This morning Hugh Keevins wrote one of his typically ignorant and stupid pieces, this time on how Celtic (and the lot across town) can satisfy their fans during the transfer window.
His first question – could we afford to do satisfactory business with the virus uncertainty swirling around? – was answered before he even started writing it.
So what, may you ask, was his point?
Honestly, I have no idea except for the vague suggestion that we might have a financial crisis to look forward to.
“Financial ruination” the headline screams.
We’re facing financial ruination? Really? Eah?
On what planet does this idiot live at times?
Celtic is not facing any such thing. We signed 12 players in the summer whilst staying on the right side of the numbers.
There was, and there is, plenty in the budget for more.
Our losses last season were minimal when viewed over the five or ten-year stretch, and whilst we’re not Manchester City, sitting here with sugar-daddy owners, we’re not scrambling down the back of the sofa looking for spare change either.
Our first three signings are done.
There are more being contemplated.
That will bring the total of players signed under this manager to 15. Celtic fans get that the club operates under constraints. We also get that an extended closure of stadiums will hurt.
But it will hurt a certain other club a lot more, and they live in cloud cuckoo land when it comes to the valuations of their players. A lay-off lasting more than a month will put them in serious peril, the kind that clubs and businesses don’t come out of.
And whilst he is banging on about the Celtic fans “demanding” deals for Carter Vickers and Jota done, the vast majority of us know two things; both players need to want to be here and if they do the deals don’t need to be done right now.
He even bangs on about his paper’s discredited transfer fee for the Englishman, repeating the claim that he will cost us “up to £10 million”, which this blog scorned at the time and which informed sources in England have completed rejected.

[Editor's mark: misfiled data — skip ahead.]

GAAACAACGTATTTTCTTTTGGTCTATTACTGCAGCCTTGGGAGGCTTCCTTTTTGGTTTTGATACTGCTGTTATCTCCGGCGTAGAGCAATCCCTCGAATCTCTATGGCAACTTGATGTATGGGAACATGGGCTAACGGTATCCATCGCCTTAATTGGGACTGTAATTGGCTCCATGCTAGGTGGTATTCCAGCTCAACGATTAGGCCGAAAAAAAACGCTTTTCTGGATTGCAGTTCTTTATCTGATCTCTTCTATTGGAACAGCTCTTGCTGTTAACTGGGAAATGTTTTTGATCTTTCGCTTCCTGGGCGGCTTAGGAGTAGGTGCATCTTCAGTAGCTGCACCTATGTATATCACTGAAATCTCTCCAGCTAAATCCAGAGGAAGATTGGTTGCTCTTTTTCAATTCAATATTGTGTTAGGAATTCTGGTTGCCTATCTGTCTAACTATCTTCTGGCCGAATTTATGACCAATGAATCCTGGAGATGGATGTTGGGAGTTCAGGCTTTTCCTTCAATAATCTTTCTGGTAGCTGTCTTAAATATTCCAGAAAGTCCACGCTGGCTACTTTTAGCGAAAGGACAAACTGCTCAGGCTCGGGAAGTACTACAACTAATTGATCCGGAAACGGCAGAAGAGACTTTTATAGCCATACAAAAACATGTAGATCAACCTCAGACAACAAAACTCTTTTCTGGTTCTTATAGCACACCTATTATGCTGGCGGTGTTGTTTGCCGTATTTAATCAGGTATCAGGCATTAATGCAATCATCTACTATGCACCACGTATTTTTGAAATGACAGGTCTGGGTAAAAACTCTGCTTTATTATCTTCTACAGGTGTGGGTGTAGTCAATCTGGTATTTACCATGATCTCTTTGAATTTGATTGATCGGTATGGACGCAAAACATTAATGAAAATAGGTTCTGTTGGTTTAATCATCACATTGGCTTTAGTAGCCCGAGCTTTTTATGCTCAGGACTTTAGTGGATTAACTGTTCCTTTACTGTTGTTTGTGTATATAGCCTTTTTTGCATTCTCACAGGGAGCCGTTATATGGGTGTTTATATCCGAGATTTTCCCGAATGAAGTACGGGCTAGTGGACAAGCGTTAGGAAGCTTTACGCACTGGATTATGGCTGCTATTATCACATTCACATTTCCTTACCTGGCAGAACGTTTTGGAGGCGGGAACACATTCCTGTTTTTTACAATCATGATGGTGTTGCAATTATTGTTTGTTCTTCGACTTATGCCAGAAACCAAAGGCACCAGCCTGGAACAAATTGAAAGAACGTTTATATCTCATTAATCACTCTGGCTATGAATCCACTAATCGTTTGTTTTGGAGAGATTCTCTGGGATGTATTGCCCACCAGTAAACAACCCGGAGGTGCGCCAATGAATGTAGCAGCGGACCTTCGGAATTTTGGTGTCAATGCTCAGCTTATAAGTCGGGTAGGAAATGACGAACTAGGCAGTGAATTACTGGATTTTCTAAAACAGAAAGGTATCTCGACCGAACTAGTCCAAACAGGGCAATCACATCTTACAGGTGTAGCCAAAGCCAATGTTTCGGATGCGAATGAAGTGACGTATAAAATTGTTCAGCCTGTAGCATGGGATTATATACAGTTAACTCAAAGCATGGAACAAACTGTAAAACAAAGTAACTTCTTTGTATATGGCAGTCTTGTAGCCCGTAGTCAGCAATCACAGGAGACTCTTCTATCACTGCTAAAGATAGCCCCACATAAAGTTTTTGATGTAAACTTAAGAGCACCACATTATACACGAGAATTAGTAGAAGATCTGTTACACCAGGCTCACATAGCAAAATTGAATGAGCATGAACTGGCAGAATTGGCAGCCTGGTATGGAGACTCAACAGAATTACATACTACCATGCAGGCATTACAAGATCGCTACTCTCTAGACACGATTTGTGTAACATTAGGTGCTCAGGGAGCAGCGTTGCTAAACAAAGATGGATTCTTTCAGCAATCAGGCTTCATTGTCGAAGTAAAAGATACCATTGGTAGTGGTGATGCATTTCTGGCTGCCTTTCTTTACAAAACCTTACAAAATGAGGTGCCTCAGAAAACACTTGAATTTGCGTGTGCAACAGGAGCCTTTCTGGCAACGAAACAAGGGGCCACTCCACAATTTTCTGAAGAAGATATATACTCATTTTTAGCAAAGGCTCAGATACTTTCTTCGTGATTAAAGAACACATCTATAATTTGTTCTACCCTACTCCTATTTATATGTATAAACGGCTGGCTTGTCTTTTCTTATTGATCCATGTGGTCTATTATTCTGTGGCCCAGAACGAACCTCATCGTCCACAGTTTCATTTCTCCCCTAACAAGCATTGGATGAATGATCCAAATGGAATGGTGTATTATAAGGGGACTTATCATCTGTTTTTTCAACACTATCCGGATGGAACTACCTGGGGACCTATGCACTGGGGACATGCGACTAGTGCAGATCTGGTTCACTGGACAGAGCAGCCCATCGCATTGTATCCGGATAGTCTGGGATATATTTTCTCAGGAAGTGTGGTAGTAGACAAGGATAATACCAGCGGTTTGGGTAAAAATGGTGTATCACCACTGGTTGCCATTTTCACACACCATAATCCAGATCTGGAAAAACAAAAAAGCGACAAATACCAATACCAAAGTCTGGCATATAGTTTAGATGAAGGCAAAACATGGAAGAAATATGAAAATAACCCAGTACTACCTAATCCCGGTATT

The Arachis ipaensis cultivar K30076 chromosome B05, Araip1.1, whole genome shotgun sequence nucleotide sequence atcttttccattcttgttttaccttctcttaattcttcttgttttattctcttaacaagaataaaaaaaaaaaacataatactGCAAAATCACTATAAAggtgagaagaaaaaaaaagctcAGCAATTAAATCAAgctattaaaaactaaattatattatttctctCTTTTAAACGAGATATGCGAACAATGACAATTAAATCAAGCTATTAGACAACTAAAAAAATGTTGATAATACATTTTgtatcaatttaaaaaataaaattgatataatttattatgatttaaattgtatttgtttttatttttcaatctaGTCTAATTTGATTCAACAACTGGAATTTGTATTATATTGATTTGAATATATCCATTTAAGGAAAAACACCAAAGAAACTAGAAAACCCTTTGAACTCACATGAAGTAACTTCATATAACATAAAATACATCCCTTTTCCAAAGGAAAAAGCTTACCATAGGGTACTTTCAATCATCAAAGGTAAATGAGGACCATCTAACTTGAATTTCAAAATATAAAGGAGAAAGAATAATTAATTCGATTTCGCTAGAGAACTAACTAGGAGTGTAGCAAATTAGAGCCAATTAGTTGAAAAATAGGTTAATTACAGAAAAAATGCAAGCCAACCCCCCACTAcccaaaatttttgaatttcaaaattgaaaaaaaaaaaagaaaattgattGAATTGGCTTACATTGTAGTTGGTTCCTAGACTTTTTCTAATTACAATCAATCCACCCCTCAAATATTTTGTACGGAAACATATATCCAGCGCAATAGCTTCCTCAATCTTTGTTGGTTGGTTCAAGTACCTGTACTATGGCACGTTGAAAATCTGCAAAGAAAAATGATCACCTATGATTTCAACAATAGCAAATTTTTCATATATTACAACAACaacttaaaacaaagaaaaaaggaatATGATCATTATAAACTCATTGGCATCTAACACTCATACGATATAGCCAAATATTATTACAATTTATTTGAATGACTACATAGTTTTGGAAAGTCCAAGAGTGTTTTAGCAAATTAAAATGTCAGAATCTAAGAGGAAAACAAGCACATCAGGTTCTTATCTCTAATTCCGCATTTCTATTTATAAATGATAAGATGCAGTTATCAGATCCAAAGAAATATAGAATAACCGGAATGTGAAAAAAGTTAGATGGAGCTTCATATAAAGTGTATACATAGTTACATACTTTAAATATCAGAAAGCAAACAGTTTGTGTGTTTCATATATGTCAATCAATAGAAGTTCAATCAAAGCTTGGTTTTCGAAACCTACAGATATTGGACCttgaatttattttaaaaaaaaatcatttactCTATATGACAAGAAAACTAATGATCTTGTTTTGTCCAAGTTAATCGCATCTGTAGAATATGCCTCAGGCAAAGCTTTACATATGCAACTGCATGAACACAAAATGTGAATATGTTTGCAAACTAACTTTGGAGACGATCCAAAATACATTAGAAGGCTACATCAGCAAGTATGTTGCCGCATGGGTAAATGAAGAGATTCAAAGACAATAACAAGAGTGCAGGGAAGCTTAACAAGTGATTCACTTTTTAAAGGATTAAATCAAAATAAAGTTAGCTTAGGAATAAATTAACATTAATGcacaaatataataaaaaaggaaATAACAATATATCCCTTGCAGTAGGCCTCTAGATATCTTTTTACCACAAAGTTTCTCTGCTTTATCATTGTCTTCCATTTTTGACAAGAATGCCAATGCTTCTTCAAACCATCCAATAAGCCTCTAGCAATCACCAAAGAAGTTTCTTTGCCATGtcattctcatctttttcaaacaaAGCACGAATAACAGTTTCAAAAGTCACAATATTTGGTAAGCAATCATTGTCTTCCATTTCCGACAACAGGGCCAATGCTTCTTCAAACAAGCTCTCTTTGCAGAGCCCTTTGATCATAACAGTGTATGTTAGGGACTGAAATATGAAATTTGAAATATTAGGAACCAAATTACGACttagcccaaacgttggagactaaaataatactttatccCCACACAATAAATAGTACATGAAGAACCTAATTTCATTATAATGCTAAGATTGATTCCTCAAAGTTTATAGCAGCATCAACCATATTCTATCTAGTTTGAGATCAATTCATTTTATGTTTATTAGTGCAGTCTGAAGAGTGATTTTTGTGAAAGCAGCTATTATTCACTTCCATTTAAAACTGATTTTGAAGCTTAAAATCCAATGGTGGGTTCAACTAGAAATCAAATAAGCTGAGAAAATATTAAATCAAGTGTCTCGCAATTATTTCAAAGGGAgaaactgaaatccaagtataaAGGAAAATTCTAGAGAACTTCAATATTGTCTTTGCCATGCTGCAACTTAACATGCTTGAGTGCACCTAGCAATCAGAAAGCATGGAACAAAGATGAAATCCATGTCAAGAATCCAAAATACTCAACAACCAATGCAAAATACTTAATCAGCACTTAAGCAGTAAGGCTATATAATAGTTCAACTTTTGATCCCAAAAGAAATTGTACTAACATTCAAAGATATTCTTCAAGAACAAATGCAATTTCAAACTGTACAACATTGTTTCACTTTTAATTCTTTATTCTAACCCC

Let me repeat something this clown and others in the media all too often seem to want to ignore; we have the first option on both of them.
If those guys are up for it, if they are willing to commit to long term deals then that’s how it’ll be.
The club will not allow either of them to get away, not when both are investments as well as great footballers.
The one area where he gets it right is when he talks, briefly, about Ibrox.
He writes as if he’s the guy who first discovered fire, but let’s be blunt, even the dumbest kid in the classroom can spot that any period where they can’t have fans in grounds will be appalling for them.
They were counting, for example, on a full house with premium priced tickets against Dortmund, and their “150 Anniversary” party was going to be a money spinner.
That’s due to take place in March … who even knows where we might be by then.
It’s amazing that Keevins has stumbled onto the obvious fact that their club cannot continue to defy financial gravity.
It’s as if he just noticed that they’ve been a multi-million-pound loss making business for every one of the last ten years.
Some of us were way ahead of him there.
Some of us have been waiting for a serious analysis of the mess they are in.
None of us, however, was waiting for it from Hugh Keevins and he hasn’t delivered it here, just a ridiculous warning that “both” clubs are in the same ugly spot.
And as per usual he’s either failed to understand what’s in front of him or he’s doing what he has always done best; taking his best shot at Celtic.
As ever it is pitifully weak.
The strongest thing about it, in fact, is the smell.